Steve Bagshaw CBE

Chair of High Value Manufacturing Catapult

mRNA technology is a rapidly growing field with the potential to revolutionise the way we treat diseases. mRNA is a single-stranded molecule of RNA that carries genetic instructions from DNA to the ribosomes, where it is translated into proteins. In recent years, mRNA has been used to develop vaccines against COVID-19 and other diseases. 

The BIA is committed to supporting the development and manufacturing of mRNA technology in the UK. We believe that the UK has the potential to be a world leader in this field, thanks to our strong research base, skilled workforce, and supportive regulatory environment. 

This report provides an overview of the state of mRNA technology in the UK. It highlights the progress that has been made in recent years and identifies the challenges that still need to be overcome. The report also makes recommendations for how the UK can further support the development and manufacturing of mRNA technology. 

We hope that this report will help to raise awareness of the potential of mRNA technology and encourage more companies and organizations to invest in this field. We believe that by working together, we can make the UK a leading destination for mRNA research and development. 

The BIA can maximise the impact of mRNA in a number of ways, including:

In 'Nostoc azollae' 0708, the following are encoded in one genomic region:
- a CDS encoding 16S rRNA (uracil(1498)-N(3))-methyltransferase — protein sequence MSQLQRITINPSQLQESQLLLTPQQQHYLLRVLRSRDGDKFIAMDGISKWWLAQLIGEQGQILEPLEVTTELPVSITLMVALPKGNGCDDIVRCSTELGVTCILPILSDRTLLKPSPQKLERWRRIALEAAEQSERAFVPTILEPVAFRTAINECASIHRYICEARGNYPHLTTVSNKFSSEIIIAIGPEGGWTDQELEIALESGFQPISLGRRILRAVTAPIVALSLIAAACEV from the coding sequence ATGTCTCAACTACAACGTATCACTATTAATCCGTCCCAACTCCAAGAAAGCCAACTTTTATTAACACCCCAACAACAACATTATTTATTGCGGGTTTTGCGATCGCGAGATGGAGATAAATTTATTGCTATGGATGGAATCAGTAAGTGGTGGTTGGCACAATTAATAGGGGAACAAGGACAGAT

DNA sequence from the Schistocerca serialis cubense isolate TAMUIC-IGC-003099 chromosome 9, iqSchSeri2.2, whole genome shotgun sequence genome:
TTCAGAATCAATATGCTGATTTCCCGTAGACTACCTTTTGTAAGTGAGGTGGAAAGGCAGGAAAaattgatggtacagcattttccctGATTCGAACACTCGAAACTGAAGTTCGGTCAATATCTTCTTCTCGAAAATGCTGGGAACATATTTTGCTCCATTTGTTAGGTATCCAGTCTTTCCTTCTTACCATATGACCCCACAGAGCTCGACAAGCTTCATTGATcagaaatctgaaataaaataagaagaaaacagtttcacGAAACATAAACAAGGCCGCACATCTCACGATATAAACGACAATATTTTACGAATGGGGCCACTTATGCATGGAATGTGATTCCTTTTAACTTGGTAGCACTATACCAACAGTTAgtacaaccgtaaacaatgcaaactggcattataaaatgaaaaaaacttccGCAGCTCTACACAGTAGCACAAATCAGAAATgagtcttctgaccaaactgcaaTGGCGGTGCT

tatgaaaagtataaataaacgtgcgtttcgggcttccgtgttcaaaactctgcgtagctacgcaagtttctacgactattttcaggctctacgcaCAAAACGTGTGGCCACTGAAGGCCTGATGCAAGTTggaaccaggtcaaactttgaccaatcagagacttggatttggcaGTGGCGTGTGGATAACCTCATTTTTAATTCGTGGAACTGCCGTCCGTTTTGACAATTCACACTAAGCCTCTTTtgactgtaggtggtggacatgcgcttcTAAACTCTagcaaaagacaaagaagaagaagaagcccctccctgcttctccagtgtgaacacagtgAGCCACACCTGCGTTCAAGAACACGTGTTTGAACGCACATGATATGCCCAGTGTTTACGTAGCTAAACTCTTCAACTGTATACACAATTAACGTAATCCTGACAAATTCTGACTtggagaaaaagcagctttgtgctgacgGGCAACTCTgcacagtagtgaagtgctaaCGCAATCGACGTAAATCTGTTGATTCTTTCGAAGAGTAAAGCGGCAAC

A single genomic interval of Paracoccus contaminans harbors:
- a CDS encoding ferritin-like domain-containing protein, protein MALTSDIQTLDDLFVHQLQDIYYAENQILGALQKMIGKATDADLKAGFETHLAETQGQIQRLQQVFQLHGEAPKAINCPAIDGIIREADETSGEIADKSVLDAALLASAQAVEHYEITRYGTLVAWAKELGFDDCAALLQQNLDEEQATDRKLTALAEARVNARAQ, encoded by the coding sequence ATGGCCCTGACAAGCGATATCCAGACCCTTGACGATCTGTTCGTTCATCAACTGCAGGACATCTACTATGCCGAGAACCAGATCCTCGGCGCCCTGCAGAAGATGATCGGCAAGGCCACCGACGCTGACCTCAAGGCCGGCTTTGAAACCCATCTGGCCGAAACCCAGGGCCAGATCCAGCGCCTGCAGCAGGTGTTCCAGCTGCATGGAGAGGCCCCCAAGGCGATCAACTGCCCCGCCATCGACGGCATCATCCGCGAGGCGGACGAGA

• Promoting the UK as a leading destination for mRNA research and development by highlighting the strengths of the UK bioscience sector, such as the availability of skilled talent, the strong research base, and the supportive regulatory environment. 
  • Advocating for favourable policies, supportive taxation environment and streamlined regulatory approval processes. 
  • Supporting the development of education and training programs in mRNA technology which will help to ensure that there is a skilled workforce available to support the development and manufacturing of mRNA-based products. 
  • Fostering collaboration between companies and organisations working in mRNA technology which will help to accelerate the development of new mRNA-based products. 
  • Raising awareness of the potential of mRNA technology among the public, government, and investors, which will help to create a favourable environment for the development of mRNA-based products. 

These are just some of the ways that the BIA can maximise the impact of mRNA. The BIA is committed to supporting the development of the UK bioscience sector, and will continue to work with its members and partners to ensure that the UK remains at the forefront of mRNA research and development. 

Victoria Smith

Chief Technologist, CPI

At CPI, we help companies develop, scale up and commercialise innovative technologies to deliver novel products and processes. We offer world-leading facilities and expertise in small molecules, biologics, oligonucleotides, and complex medicines to accelerate drug development and scale-up.